Thinking Tiny Can Make a Big Splash for Your Website

By Julia Briggs / 21 Apr 2017

Think Tiny for your Website

When the kids, my husband and I squish together on our miniature couch to watch TV, it’s hard for all of us to agree on what to watch. We usually land on “Tiny House Nation,” because it keeps all parties interested. This year we squished a little more into a tiny-house experience — landing us all in a Silver Spartan Trailer in someone’s backyard in downtown Austin, Texas. And we all lived to tell about it.

If you didn’t know, the tiny-house crusade is a structural and social movement that advocates living simply in incredibly small homes.  

But what intrigues me most about “Tiny House Living” is how the show’s host manages to help people part with what they don’t need to prepare for a new way of living.

At Blue Star Design, we’ve started using similar strategies to help clients pare down and focus on the content they need when they are redeveloping website content. In today’s world, the online conversation has to happen faster than ever, and on smaller devices. There’s not a lot of room — or a lot of time — to say what you need to say to get someone to click and convert. And the only way to do it is to say it with less.

Say less better.

And say less quicker.  

Here are some tips that help our clients start thinking tiny for a big splash:

1. Pare down and focus

When we arrived at the Spartan, we instantly fell in love with the spunky little space. And when I say little, I mean little. Our family happens to be small in stature, so we fit quite well in that metal hovel. But many of our friends and family members wouldn’t be able to stand upright in it. That vacation site is definitely not for everyone. And neither is your website. 

You have to decide who NEEDS to be in your site vs. who you WANT to be in your site. You may WANT to invite the entire world — but you really NEED to focus on the clients you serve best.

The best way to do this is to grab your client list and start virtually sorting them into boxes — the fewer boxes, the better. The idea is to find commonalities among those you serve.

Then label your boxes. By segmenting your clients into groups, you’ll know which ones to focus on most. Anyone who doesn’t fit in a box with others stays behind. They are more than welcome to visit, but you don't build a special space to accommodate them.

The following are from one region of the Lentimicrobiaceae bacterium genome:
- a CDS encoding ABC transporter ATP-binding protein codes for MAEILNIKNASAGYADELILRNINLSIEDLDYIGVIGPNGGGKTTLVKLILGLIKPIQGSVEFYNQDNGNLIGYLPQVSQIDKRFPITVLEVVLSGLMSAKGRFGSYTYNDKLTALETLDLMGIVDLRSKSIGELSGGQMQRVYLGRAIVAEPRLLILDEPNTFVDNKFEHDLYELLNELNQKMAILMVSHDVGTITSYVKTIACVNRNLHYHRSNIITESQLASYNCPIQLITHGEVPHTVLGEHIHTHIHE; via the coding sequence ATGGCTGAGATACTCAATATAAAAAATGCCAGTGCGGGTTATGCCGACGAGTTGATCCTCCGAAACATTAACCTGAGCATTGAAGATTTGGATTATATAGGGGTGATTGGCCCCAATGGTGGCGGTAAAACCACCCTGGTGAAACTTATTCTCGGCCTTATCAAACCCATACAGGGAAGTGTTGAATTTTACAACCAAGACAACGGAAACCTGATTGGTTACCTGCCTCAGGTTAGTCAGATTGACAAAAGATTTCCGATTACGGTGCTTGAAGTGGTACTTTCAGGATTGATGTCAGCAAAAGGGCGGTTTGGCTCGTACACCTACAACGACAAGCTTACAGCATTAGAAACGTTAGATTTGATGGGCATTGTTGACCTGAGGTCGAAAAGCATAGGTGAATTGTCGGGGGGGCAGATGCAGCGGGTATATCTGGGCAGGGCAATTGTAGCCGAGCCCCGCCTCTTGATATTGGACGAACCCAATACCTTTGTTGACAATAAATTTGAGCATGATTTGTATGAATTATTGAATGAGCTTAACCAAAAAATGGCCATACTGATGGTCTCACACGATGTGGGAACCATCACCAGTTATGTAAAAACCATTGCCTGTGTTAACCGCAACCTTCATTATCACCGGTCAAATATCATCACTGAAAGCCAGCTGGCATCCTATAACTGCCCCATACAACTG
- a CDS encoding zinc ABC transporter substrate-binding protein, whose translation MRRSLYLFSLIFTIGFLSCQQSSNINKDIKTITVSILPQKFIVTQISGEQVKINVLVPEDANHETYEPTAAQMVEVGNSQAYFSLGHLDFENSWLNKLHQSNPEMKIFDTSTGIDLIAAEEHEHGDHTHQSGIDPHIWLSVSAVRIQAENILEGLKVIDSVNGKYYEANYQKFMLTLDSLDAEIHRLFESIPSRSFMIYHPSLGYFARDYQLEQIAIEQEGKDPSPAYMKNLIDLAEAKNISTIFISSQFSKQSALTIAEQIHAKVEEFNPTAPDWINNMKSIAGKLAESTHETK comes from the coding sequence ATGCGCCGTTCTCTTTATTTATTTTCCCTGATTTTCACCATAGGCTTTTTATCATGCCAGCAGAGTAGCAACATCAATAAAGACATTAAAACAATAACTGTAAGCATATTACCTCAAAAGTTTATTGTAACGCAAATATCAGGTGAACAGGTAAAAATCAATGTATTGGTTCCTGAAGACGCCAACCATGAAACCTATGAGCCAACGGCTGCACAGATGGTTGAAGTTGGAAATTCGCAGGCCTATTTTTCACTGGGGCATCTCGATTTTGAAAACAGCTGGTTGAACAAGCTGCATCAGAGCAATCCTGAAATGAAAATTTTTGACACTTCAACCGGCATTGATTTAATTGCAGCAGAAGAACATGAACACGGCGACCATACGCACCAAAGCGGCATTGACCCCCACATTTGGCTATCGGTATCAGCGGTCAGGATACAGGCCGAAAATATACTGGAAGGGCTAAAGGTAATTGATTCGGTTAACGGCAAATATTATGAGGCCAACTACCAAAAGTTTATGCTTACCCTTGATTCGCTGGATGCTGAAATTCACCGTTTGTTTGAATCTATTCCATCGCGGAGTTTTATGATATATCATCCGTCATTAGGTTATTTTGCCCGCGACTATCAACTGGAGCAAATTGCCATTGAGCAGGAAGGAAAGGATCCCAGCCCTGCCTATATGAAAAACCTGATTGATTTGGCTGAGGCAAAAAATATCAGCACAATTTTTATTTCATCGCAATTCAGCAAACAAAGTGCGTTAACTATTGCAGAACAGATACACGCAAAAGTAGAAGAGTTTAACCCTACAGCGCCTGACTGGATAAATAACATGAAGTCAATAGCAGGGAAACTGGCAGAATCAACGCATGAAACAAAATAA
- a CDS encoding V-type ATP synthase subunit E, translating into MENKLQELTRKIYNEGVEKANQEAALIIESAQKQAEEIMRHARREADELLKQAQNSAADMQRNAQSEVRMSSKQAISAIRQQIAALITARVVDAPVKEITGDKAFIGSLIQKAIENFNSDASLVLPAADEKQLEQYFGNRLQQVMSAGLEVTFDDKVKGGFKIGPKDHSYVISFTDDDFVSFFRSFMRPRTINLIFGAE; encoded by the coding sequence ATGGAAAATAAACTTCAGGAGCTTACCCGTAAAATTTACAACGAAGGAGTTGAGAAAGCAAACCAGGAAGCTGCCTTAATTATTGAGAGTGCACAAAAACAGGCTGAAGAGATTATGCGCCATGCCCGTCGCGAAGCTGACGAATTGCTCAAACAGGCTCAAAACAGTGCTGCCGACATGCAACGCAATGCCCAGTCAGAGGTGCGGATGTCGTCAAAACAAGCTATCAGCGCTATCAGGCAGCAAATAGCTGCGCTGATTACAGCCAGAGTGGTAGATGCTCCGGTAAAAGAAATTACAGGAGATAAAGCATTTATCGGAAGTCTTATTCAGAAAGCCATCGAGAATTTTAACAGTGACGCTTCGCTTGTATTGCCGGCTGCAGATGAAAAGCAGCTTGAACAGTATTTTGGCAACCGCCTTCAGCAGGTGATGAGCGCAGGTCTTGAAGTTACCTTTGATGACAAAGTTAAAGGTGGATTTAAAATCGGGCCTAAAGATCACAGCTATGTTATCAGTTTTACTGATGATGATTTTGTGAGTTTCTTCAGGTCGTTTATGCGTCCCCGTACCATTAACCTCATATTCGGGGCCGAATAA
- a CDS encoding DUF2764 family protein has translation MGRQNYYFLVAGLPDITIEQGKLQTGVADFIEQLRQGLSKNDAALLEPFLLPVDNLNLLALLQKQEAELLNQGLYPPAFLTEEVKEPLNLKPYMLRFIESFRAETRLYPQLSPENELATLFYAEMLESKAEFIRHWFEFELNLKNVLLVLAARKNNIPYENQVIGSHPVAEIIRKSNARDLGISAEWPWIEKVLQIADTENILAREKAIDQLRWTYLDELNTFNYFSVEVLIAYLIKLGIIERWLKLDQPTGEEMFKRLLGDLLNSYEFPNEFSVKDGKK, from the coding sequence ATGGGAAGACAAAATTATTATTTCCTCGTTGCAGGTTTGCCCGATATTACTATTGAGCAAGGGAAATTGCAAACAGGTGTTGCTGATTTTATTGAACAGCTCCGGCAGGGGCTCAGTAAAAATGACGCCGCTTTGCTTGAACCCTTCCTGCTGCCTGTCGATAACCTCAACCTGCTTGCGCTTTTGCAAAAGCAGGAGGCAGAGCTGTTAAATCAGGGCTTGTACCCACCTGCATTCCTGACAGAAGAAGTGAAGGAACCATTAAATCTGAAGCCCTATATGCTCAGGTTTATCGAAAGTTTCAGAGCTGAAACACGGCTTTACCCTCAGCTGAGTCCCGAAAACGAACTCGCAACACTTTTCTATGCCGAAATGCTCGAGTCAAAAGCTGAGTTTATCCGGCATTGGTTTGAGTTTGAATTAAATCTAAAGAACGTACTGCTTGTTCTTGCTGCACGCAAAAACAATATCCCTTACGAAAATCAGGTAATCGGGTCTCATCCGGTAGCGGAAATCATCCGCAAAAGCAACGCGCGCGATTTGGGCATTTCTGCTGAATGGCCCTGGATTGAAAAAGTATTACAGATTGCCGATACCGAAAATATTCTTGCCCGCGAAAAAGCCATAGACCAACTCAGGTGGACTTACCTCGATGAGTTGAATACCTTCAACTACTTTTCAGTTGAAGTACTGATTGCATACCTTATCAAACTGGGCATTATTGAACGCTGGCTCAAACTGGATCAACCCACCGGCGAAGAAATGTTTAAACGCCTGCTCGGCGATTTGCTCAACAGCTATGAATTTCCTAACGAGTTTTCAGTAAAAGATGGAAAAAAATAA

2. Downsize yes; stuff and squeeze no

Just like in your home, it’s super easy to amass things on your website that you think you need: rotating headers, fly-out navigation, pop-up form requests, etc. More than likely you've added all of this to impress viewers. But users end up spending a lot of time navigating all the glitz and glimmer when they simply want to find what they are looking for.

Tiny living is about living simply — not about stuffing everything you own in a smaller area. It’s about downsizing your materials to upsize the experience.

Start with a few reductions. Downsize seven or eight main menu items to just five. You’ll help lead the viewer through a comfortably organized buying journey. Creating too many choices can make viewers indecisive and bounce them right out of your site. 

3. Don’t overdo it

While simplifying your site navigation, subtract distractions from your homepage content. Do users really need ten choices — milk, cookies, juice, beer, an ice cream cone, popcorn, a hamburger, a bed, a shower, a dip in the pool?

Cut that down. Ask your visitors if they want food or rest and then lead them to the next choice.

Keep your calls-to-action simple. Make it clear where to click and what they’ll see. Present only your best choices.

Think about why people choose to work with you:

  • Maybe you offer same-day appointments, and your competitors don't. Have them register for an appointment right from the home page.
  • Maybe you have the most experience out of your competitors. Get viewers to read a case study ASAP.
  • Maybe you work faster than your competitors. Say it up front — don’t beat around the bush.

By the time clients hit your site, they already know what they want: tell them why they should choose you and do it quickly and simply.

4. Repeat 

Understand you are never done. You will amass more content. You will write lots of blog posts. You might master social posting. You will win more clients, and you might just need a bigger house someday. But you’ll still need to repeat the process above to lead new viewers through a comfortably organized buying journey.

Time to update your site? Not sure? 


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